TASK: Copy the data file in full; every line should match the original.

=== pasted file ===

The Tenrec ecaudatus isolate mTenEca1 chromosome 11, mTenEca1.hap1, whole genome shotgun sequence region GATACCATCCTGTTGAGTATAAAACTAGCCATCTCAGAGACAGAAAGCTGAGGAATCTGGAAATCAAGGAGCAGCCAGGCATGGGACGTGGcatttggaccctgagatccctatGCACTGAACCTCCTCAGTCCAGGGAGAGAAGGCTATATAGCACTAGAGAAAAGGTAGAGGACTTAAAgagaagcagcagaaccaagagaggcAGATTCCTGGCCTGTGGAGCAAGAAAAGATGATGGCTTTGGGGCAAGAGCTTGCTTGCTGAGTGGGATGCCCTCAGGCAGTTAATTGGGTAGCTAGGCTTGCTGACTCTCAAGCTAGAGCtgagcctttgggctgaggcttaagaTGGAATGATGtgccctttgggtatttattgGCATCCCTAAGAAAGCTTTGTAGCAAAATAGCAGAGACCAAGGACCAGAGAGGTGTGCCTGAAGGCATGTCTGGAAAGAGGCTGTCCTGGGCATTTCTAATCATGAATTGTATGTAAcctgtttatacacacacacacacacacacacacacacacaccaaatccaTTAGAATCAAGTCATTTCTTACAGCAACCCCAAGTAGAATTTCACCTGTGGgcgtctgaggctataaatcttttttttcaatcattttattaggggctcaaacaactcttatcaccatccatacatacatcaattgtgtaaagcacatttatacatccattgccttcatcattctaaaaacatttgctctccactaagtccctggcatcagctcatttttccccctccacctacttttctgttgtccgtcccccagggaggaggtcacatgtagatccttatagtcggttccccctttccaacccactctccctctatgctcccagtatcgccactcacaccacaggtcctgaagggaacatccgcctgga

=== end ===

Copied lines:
The Tenrec ecaudatus isolate mTenEca1 chromosome 11, mTenEca1.hap1, whole genome shotgun sequence region GATACCATCCTGTTGAGTATAAAACTAGCCATCTCAGAGACAGAAAGCTGAGGAATCTGGAAATCAAGGAGCAGCCAGGCATGGGACGTGGcatttggaccctgagatccctatGCACTGAACCTCCTCAGTCCAGGGAGAGAAGGCTATATAGCACTAGAGAAAAGGTAGAGGACTTAAAgagaagcagcagaaccaagagaggcAGATTCCTGGCCTGTGGAGCAAGAAAAGATGATGGCTTTGGGGCAAGAGCTTGCTTGCTGAGTGGGATGCCCTCAGGCAGTTAATTGGGTAGCTAGGCTTGCTGACTCTCAAGCTAGAGCtgagcctttgggctgaggcttaagaTGGAATGATGtgccctttgggtatttattgGCATCCCTAAGAAAGCTTTGTAGCAAAATAGCAGAGACCAAGGACCAGAGAGGTGTGCCTGAAGGCATGTCTGGAAAGAGGCTGTCCTGGGCATTTCTAATCATGAATTGTATGTAAcctgtttatacacacacacacacacacacacacacacacaccaaatccaTTAGAATCAAGTCATTTCTTACAGCAACCCCAAGTAGAATTTCACCTGTGGgcgtctgaggctataaatcttttttttcaatcattttattaggggctcaaacaactcttatcaccatccatacatacatcaattgtgtaaagcacatttatacatccattgccttcatcattctaaaaacatttgctctccactaagtccctggcatcagctcatttttccccctccacctacttttctgttgtccgtcccccagggaggaggtcacatgtagatccttatagtcggttccccctttccaacccactctccctctatgctcccagtatcgccactcacaccacaggtcctgaagggaacatccgcctgga